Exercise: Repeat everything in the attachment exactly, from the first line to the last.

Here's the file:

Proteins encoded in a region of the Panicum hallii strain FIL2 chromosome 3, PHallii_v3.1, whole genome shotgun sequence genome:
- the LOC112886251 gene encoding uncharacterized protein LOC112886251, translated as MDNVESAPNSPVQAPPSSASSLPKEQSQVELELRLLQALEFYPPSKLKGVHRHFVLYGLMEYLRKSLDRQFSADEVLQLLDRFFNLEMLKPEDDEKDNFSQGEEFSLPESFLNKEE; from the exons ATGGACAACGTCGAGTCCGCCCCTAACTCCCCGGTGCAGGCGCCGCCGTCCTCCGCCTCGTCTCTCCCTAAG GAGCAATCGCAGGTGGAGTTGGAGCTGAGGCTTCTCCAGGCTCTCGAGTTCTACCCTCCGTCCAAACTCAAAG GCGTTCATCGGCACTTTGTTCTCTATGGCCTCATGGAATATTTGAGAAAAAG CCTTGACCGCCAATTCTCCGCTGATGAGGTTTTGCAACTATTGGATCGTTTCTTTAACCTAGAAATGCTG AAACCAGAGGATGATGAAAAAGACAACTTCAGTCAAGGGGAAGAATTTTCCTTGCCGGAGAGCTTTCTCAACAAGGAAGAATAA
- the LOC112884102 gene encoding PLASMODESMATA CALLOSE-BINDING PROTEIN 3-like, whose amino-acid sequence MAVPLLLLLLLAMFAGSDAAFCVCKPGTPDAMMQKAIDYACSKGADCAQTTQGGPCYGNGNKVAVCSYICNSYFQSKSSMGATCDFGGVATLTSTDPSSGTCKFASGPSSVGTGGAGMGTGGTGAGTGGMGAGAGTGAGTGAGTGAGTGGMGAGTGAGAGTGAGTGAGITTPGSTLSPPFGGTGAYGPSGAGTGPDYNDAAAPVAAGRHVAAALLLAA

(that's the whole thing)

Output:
Proteins encoded in a region of the Panicum hallii strain FIL2 chromosome 3, PHallii_v3.1, whole genome shotgun sequence genome:
- the LOC112886251 gene encoding uncharacterized protein LOC112886251, translated as MDNVESAPNSPVQAPPSSASSLPKEQSQVELELRLLQALEFYPPSKLKGVHRHFVLYGLMEYLRKSLDRQFSADEVLQLLDRFFNLEMLKPEDDEKDNFSQGEEFSLPESFLNKEE; from the exons ATGGACAACGTCGAGTCCGCCCCTAACTCCCCGGTGCAGGCGCCGCCGTCCTCCGCCTCGTCTCTCCCTAAG GAGCAATCGCAGGTGGAGTTGGAGCTGAGGCTTCTCCAGGCTCTCGAGTTCTACCCTCCGTCCAAACTCAAAG GCGTTCATCGGCACTTTGTTCTCTATGGCCTCATGGAATATTTGAGAAAAAG CCTTGACCGCCAATTCTCCGCTGATGAGGTTTTGCAACTATTGGATCGTTTCTTTAACCTAGAAATGCTG AAACCAGAGGATGATGAAAAAGACAACTTCAGTCAAGGGGAAGAATTTTCCTTGCCGGAGAGCTTTCTCAACAAGGAAGAATAA
- the LOC112884102 gene encoding PLASMODESMATA CALLOSE-BINDING PROTEIN 3-like, whose amino-acid sequence MAVPLLLLLLLAMFAGSDAAFCVCKPGTPDAMMQKAIDYACSKGADCAQTTQGGPCYGNGNKVAVCSYICNSYFQSKSSMGATCDFGGVATLTSTDPSSGTCKFASGPSSVGTGGAGMGTGGTGAGTGGMGAGAGTGAGTGAGTGAGTGGMGAGTGAGAGTGAGTGAGITTPGSTLSPPFGGTGAYGPSGAGTGPDYNDAAAPVAAGRHVAAALLLAA